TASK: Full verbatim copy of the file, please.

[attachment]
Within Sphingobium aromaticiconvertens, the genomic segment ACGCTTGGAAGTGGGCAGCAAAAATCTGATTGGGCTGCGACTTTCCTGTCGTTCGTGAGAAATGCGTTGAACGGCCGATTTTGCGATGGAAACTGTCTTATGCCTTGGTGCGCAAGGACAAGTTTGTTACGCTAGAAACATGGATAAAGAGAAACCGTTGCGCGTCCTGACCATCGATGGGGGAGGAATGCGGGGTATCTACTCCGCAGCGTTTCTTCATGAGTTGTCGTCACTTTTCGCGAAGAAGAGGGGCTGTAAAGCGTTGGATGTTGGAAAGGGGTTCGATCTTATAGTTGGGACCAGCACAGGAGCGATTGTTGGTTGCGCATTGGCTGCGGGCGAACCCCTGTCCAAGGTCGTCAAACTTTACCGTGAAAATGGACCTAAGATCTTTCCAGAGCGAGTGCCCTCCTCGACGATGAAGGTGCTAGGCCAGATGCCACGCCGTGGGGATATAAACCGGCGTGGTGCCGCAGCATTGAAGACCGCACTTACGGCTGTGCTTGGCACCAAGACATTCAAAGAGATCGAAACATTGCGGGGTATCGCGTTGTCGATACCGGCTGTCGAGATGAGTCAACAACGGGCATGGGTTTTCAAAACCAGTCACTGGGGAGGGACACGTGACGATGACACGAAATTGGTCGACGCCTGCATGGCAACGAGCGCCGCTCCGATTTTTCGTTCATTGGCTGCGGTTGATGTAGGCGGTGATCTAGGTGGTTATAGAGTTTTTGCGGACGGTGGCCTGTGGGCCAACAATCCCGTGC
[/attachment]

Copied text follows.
Within Sphingobium aromaticiconvertens, the genomic segment ACGCTTGGAAGTGGGCAGCAAAAATCTGATTGGGCTGCGACTTTCCTGTCGTTCGTGAGAAATGCGTTGAACGGCCGATTTTGCGATGGAAACTGTCTTATGCCTTGGTGCGCAAGGACAAGTTTGTTACGCTAGAAACATGGATAAAGAGAAACCGTTGCGCGTCCTGACCATCGATGGGGGAGGAATGCGGGGTATCTACTCCGCAGCGTTTCTTCATGAGTTGTCGTCACTTTTCGCGAAGAAGAGGGGCTGTAAAGCGTTGGATGTTGGAAAGGGGTTCGATCTTATAGTTGGGACCAGCACAGGAGCGATTGTTGGTTGCGCATTGGCTGCGGGCGAACCCCTGTCCAAGGTCGTCAAACTTTACCGTGAAAATGGACCTAAGATCTTTCCAGAGCGAGTGCCCTCCTCGACGATGAAGGTGCTAGGCCAGATGCCACGCCGTGGGGATATAAACCGGCGTGGTGCCGCAGCATTGAAGACCGCACTTACGGCTGTGCTTGGCACCAAGACATTCAAAGAGATCGAAACATTGCGGGGTATCGCGTTGTCGATACCGGCTGTCGAGATGAGTCAACAACGGGCATGGGTTTTCAAAACCAGTCACTGGGGAGGGACACGTGACGATGACACGAAATTGGTCGACGCCTGCATGGCAACGAGCGCCGCTCCGATTTTTCGTTCATTGGCTGCGGTTGATGTAGGCGGTGATCTAGGTGGTTATAGAGTTTTTGCGGACGGTGGCCTGTGGGCCAACAATCCCGTGC